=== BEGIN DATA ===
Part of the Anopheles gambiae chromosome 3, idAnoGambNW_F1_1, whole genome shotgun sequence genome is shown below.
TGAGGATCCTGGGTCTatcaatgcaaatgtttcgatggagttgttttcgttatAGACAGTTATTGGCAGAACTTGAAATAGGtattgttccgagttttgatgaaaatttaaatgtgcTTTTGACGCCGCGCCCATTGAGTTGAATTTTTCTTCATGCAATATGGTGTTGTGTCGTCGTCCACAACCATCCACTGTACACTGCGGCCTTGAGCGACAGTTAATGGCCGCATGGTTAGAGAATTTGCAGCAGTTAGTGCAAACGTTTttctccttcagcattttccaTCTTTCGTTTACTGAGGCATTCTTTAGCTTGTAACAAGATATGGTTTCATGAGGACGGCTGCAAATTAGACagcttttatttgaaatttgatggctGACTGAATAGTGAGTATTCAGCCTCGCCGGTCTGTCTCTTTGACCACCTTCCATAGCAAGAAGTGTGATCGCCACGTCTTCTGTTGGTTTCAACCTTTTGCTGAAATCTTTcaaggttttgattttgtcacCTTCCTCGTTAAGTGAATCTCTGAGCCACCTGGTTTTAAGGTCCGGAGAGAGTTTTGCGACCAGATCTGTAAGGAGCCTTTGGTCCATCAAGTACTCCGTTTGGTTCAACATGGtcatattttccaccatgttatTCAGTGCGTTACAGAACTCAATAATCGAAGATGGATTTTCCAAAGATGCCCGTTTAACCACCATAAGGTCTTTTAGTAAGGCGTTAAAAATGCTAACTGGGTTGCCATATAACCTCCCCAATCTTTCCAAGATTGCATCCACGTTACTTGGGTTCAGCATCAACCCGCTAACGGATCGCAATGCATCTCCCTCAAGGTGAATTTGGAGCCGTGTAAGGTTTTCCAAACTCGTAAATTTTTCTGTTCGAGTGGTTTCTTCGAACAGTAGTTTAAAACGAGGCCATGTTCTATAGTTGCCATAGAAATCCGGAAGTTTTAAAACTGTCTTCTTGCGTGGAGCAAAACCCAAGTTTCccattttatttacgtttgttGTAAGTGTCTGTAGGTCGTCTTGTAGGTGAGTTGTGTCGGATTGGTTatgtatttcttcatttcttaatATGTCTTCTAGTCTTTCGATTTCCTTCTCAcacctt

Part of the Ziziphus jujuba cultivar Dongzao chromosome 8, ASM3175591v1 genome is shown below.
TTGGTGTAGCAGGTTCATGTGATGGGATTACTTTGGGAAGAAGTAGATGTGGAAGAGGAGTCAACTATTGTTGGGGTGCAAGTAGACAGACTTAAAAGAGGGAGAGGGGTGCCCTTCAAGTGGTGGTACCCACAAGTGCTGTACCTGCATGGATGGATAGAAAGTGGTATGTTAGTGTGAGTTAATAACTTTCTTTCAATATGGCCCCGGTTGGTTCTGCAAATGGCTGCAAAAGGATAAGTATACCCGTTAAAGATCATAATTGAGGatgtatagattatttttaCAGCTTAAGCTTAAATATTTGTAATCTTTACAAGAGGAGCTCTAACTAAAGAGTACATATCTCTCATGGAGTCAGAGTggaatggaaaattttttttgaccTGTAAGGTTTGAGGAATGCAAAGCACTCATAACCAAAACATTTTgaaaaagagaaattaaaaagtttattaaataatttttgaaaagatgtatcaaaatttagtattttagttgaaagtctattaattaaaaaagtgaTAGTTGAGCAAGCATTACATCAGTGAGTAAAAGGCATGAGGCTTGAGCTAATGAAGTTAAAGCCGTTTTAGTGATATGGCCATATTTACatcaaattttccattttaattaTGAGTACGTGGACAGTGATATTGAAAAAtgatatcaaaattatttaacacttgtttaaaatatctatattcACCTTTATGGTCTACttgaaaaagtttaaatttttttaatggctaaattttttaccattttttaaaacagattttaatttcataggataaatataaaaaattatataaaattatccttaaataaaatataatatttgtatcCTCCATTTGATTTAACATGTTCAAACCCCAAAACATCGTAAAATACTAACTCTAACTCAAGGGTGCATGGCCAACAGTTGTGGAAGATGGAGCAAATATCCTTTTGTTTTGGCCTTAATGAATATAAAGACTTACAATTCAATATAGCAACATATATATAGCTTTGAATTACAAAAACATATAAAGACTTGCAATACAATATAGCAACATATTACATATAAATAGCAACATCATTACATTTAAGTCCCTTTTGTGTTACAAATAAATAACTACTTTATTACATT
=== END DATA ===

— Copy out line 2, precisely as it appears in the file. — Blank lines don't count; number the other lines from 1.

TGAGGATCCTGGGTCTatcaatgcaaatgtttcgatggagttgttttcgttatAGACAGTTATTGGCAGAACTTGAAATAGGtattgttccgagttttgatgaaaatttaaatgtgcTTTTGACGCCGCGCCCATTGAGTTGAATTTTTCTTCATGCAATATGGTGTTGTGTCGTCGTCCACAACCATCCACTGTACACTGCGGCCTTGAGCGACAGTTAATGGCCGCATGGTTAGAGAATTTGCAGCAGTTAGTGCAAACGTTTttctccttcagcattttccaTCTTTCGTTTACTGAGGCATTCTTTAGCTTGTAACAAGATATGGTTTCATGAGGACGGCTGCAAATTAGACagcttttatttgaaatttgatggctGACTGAATAGTGAGTATTCAGCCTCGCCGGTCTGTCTCTTTGACCACCTTCCATAGCAAGAAGTGTGATCGCCACGTCTTCTGTTGGTTTCAACCTTTTGCTGAAATCTTTcaaggttttgattttgtcacCTTCCTCGTTAAGTGAATCTCTGAGCCACCTGGTTTTAAGGTCCGGAGAGAGTTTTGCGACCAGATCTGTAAGGAGCCTTTGGTCCATCAAGTACTCCGTTTGGTTCAACATGGtcatattttccaccatgttatTCAGTGCGTTACAGAACTCAATAATCGAAGATGGATTTTCCAAAGATGCCCGTTTAACCACCATAAGGTCTTTTAGTAAGGCGTTAAAAATGCTAACTGGGTTGCCATATAACCTCCCCAATCTTTCCAAGATTGCATCCACGTTACTTGGGTTCAGCATCAACCCGCTAACGGATCGCAATGCATCTCCCTCAAGGTGAATTTGGAGCCGTGTAAGGTTTTCCAAACTCGTAAATTTTTCTGTTCGAGTGGTTTCTTCGAACAGTAGTTTAAAACGAGGCCATGTTCTATAGTTGCCATAGAAATCCGGAAGTTTTAAAACTGTCTTCTTGCGTGGAGCAAAACCCAAGTTTCccattttatttacgtttgttGTAAGTGTCTGTAGGTCGTCTTGTAGGTGAGTTGTGTCGGATTGGTTatgtatttcttcatttcttaatATGTCTTCTAGTCTTTCGATTTCCTTCTCAcacctt